TL;DR – Chrono Trigger was, and is, a fantastic and well-crafted Japanese role-playing experience. With the expertise and craft of Hironobu Sakaguchi and Yuji Horii at the helm, two luminaries of Japanese RPG design, each complements the other’s weaknesses, creating something wholly other from their main franchises. The story and battle systems, as a result, reach a level of fine polish that makes each playthrough an enjoyable experience. However, the rest of the game strikes a largely derivative tone – it’s a refinement of a previously established formula, not an innovative creation in and of itself. That doesn’t mean Chrono Trigger isn’t one of the finest role-playing games ever made, but it does mean the structure, mechanics, and narrative elements limit its audience.
Back in 1995, during the days of the dying SNES and the new generation of systems that would change gaming forever, I was a Nintendo fanboy. I may have owned a Genesis, but it was a secondary concern (except for Gunstar Heroes). One day I happend to browse my local Toys R’ Us and came upon one of those demo game kiosk (you know, they used to have a lot of those before we had demos). Guess what game was on it? That day I picked up Chrono Trigger for the price of 69.99 US dollars. Squaresoft’s reputation at the time meant that any game slapped with the logo was a worthy investment of your time. Like most games from that company, Square promised us a world of adventure, excitement, and maybe a little philosophical musing.
There’s no person on earth who would say Chrono Trigger’s a bad game; that much is obvious. However, its glowing reviews as of late have me a bit worried that the hype overtakes the actual product. It’s a fantastic game, granted, but by no means is it revolutionary. Rather, because of the minds behind its creation, it’s no wonder that the game shows us a ultimate a case of iterative design. Polished to a sheen to the point where the sun’s reflection might blind you, it’s incredibly well designed in game mechanics, story, graphics, and atmosphere, it shows us the heights of a particular formula. Yuji Horri and Hironobu Sakaguchi, friendly rivals, collaborated on a game! Dragon Quest combined with Final Fantasy! What could go wrong?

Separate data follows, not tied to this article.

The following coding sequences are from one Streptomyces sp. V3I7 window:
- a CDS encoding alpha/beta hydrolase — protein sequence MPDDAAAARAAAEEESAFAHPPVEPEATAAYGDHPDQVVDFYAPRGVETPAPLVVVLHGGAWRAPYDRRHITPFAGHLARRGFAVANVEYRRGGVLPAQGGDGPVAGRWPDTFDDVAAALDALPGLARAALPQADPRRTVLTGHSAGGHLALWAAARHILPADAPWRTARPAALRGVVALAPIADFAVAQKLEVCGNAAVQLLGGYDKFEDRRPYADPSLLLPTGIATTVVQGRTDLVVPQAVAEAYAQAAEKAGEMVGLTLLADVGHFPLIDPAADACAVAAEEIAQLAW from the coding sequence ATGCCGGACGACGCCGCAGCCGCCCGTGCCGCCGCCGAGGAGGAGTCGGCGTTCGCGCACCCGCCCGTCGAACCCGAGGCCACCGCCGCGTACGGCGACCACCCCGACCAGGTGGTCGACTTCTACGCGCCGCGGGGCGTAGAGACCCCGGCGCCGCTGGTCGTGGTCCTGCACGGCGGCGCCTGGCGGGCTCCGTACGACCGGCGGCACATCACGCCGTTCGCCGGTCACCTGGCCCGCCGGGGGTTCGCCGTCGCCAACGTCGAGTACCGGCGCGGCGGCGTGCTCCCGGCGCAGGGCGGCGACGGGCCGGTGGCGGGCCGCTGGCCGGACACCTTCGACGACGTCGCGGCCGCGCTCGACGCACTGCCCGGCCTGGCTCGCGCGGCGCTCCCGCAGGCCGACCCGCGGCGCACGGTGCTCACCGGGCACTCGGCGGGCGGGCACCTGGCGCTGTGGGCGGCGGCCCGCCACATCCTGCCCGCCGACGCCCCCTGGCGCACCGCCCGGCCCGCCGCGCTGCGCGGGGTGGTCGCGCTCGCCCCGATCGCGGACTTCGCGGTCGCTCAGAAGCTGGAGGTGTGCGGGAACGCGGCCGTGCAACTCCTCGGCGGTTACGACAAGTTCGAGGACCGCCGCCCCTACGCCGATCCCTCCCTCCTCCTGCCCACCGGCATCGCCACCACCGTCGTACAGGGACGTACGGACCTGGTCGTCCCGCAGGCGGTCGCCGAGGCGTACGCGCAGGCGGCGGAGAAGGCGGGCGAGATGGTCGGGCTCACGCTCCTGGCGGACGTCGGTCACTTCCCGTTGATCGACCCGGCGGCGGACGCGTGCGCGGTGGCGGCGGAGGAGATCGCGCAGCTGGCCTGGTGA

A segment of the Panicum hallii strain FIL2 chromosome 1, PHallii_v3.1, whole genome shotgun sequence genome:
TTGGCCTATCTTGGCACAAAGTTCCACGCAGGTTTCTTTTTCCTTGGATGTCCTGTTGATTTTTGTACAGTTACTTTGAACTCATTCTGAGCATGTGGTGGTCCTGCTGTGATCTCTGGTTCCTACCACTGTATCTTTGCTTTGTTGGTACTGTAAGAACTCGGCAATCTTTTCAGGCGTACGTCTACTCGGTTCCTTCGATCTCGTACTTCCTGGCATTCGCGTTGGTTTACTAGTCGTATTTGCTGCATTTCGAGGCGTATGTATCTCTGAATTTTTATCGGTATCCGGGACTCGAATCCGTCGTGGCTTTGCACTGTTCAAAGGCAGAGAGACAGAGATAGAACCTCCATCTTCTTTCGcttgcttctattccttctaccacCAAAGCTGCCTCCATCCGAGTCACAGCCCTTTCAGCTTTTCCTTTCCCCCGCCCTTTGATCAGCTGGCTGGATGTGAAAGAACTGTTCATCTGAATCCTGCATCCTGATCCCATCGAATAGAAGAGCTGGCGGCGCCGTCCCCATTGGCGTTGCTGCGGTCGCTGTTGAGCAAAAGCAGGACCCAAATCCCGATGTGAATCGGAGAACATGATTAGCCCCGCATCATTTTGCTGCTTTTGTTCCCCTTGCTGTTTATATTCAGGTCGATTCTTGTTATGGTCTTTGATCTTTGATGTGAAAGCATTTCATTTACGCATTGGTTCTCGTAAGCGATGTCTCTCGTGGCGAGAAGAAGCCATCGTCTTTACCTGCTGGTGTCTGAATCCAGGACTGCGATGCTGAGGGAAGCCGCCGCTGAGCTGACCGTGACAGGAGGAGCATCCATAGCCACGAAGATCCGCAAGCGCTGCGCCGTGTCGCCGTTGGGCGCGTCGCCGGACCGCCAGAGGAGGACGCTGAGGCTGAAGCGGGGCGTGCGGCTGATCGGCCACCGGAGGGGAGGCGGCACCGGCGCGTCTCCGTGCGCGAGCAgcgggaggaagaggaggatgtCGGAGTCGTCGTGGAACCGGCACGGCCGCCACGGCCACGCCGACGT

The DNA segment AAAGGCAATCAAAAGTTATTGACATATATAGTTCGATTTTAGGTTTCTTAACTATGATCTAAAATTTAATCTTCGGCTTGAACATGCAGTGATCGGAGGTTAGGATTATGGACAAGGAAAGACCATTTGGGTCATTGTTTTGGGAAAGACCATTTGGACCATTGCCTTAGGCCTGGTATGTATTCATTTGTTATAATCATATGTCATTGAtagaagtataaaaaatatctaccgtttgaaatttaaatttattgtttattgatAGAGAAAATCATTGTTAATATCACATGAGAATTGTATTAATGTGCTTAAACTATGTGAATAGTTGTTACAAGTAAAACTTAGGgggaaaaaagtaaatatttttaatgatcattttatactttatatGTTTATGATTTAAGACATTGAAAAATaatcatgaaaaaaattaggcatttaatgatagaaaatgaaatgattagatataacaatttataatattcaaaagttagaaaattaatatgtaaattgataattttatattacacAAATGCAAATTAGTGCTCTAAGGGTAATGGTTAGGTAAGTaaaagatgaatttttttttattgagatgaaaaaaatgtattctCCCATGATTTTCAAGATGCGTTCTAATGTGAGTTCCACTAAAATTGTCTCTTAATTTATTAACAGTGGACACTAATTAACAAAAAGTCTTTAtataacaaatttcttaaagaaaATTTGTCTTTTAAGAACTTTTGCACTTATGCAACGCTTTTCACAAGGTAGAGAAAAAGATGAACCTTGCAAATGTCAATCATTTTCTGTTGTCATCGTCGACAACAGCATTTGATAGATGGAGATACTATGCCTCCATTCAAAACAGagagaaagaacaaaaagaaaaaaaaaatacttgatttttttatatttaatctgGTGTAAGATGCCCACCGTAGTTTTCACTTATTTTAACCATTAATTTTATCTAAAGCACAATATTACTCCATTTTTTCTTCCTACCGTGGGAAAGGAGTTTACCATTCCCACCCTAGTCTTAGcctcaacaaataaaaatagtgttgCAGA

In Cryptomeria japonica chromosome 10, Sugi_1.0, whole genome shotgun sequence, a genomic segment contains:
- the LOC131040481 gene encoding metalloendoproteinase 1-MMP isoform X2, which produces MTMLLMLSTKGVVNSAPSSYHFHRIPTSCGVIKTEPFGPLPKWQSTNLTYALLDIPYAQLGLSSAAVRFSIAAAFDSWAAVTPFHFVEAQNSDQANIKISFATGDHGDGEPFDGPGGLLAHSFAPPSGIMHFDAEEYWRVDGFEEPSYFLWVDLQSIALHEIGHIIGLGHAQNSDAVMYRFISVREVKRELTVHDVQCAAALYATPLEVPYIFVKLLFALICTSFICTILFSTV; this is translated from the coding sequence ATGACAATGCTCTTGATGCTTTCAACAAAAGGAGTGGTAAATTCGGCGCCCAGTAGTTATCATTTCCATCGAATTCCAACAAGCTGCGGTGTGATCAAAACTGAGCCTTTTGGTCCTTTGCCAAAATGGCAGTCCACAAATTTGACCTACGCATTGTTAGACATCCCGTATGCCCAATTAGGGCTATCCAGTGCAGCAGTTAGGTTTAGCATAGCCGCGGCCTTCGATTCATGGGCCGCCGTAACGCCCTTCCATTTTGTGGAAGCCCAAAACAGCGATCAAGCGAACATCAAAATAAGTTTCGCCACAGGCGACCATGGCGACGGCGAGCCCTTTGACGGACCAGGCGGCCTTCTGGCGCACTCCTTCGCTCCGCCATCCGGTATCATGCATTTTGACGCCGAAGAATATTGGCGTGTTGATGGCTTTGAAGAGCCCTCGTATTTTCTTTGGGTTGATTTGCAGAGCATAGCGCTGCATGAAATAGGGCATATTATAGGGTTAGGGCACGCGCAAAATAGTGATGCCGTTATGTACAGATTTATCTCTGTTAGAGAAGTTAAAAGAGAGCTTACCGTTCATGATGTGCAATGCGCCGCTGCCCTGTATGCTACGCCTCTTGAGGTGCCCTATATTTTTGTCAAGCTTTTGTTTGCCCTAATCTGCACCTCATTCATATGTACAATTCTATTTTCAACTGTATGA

To begin: Chrono Trigger tells an engaging tale. At its most basic, Chrono Trigger provides a contemplative, and well-thought out, version of time travel with the addition of a silent protagonists; echoes of A Link to the Past abound (although that game had dimensions instead of time travel, it’s the same in practice). The events in the beginning take place in a variety of manufactured periods in history, each with a unique flavor and atmosphere. Actions you take in one time period will affect the future – sometimes in negative, and sometimes in positive ways. In fact, it’s remarkable how much thought went into this particular aspect, and it becomes especially clear when the game removes its linear clutches on your party. The sidequests are some of the most brilliant that I’ve yet seen in a JRPG; sure, most of them involve the same “put object/convince person in period X and then visit in future”, but finding out where these people are, how to change them, what to give, etc., really gives you a sense of inquiry and play that most games in the Japanese style do not. They also tend to have entertaining and emotional vignettes that complete several loose ends in the game (except for the one that birthed Chrono Cross).